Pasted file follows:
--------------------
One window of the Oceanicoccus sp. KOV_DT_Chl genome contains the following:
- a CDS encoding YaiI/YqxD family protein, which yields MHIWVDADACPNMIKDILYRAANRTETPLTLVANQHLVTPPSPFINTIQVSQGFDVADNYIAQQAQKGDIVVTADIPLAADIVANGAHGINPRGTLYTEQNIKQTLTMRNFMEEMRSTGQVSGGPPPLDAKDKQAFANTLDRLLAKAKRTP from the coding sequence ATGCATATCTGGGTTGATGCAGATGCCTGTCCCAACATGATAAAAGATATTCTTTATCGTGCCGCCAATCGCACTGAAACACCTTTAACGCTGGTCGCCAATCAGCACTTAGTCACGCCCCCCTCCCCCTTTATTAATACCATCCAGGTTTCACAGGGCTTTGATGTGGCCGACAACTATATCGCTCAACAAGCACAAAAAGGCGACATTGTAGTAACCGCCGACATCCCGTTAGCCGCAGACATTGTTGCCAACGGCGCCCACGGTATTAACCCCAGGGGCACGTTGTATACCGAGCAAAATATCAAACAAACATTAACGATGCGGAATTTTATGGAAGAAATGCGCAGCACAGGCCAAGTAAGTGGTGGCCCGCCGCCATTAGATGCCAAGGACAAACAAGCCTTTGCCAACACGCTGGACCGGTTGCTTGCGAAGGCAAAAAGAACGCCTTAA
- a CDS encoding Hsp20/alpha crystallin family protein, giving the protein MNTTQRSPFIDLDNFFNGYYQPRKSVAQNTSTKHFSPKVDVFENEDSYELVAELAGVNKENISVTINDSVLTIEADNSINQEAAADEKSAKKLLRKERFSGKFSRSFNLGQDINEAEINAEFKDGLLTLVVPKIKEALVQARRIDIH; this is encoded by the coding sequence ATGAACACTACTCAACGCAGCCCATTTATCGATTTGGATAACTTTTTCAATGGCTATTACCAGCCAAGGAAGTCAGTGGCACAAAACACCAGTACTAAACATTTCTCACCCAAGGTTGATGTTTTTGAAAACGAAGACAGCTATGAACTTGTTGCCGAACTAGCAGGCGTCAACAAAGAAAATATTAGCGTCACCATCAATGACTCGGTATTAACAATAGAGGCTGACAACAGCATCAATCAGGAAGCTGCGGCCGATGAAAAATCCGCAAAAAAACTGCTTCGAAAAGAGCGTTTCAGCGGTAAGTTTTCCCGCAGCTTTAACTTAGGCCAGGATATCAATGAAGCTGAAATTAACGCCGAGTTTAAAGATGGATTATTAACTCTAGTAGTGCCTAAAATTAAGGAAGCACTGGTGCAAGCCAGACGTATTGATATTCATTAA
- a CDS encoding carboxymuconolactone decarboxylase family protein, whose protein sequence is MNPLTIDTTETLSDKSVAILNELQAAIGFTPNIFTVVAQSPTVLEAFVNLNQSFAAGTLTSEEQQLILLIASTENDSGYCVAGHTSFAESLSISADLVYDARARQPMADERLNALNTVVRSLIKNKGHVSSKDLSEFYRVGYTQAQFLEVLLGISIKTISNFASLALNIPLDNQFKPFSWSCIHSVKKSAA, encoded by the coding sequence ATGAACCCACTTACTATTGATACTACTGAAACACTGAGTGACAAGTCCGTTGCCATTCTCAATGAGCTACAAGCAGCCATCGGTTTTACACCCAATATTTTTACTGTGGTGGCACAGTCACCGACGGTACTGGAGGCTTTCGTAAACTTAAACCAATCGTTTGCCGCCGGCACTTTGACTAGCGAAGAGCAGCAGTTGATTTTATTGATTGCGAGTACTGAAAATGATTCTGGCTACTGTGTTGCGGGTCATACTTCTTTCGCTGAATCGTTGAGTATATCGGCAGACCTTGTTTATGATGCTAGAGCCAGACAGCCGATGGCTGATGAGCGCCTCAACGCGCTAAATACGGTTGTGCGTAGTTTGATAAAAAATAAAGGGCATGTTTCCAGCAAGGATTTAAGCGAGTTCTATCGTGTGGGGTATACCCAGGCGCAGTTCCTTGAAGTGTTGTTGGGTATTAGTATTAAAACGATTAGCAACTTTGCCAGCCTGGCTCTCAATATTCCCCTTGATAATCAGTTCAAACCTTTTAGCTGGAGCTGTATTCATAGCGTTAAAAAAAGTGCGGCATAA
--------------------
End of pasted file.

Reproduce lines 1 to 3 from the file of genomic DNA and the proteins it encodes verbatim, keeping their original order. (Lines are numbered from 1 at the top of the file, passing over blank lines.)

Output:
One window of the Oceanicoccus sp. KOV_DT_Chl genome contains the following:
- a CDS encoding YaiI/YqxD family protein, which yields MHIWVDADACPNMIKDILYRAANRTETPLTLVANQHLVTPPSPFINTIQVSQGFDVADNYIAQQAQKGDIVVTADIPLAADIVANGAHGINPRGTLYTEQNIKQTLTMRNFMEEMRSTGQVSGGPPPLDAKDKQAFANTLDRLLAKAKRTP from the coding sequence ATGCATATCTGGGTTGATGCAGATGCCTGTCCCAACATGATAAAAGATATTCTTTATCGTGCCGCCAATCGCACTGAAACACCTTTAACGCTGGTCGCCAATCAGCACTTAGTCACGCCCCCCTCCCCCTTTATTAATACCATCCAGGTTTCACAGGGCTTTGATGTGGCCGACAACTATATCGCTCAACAAGCACAAAAAGGCGACATTGTAGTAACCGCCGACATCCCGTTAGCCGCAGACATTGTTGCCAACGGCGCCCACGGTATTAACCCCAGGGGCACGTTGTATACCGAGCAAAATATCAAACAAACATTAACGATGCGGAATTTTATGGAAGAAATGCGCAGCACAGGCCAAGTAAGTGGTGGCCCGCCGCCATTAGATGCCAAGGACAAACAAGCCTTTGCCAACACGCTGGACCGGTTGCTTGCGAAGGCAAAAAGAACGCCTTAA
- a CDS encoding Hsp20/alpha crystallin family protein, giving the protein MNTTQRSPFIDLDNFFNGYYQPRKSVAQNTSTKHFSPKVDVFENEDSYELVAELAGVNKENISVTINDSVLTIEADNSINQEAAADEKSAKKLLRKERFSGKFSRSFNLGQDINEAEINAEFKDGLLTLVVPKIKEALVQARRIDIH; this is encoded by the coding sequence ATGAACACTACTCAACGCAGCCCATTTATCGATTTGGATAACTTTTTCAATGGCTATTACCAGCCAAGGAAGTCAGTGGCACAAAACACCAGTACTAAACATTTCTCACCCAAGGTTGATGTTTTTGAAAACGAAGACAGCTATGAACTTGTTGCCGAACTAGCAGGCGTCAACAAAGAAAATATTAGCGTCACCATCAATGACTCGGTATTAACAATAGAGGCTGACAACAGCATCAATCAGGAAGCTGCGGCCGATGAAAAATCCGCAAAAAAACTGCTTCGAAAAGAGCGTTTCAGCGGTAAGTTTTCCCGCAGCTTTAACTTAGGCCAGGATATCAATGAAGCTGAAATTAACGCCGAGTTTAAAGATGGATTATTAACTCTAGTAGTGCCTAAAATTAAGGAAGCACTGGTGCAAGCCAGACGTATTGATATTCATTAA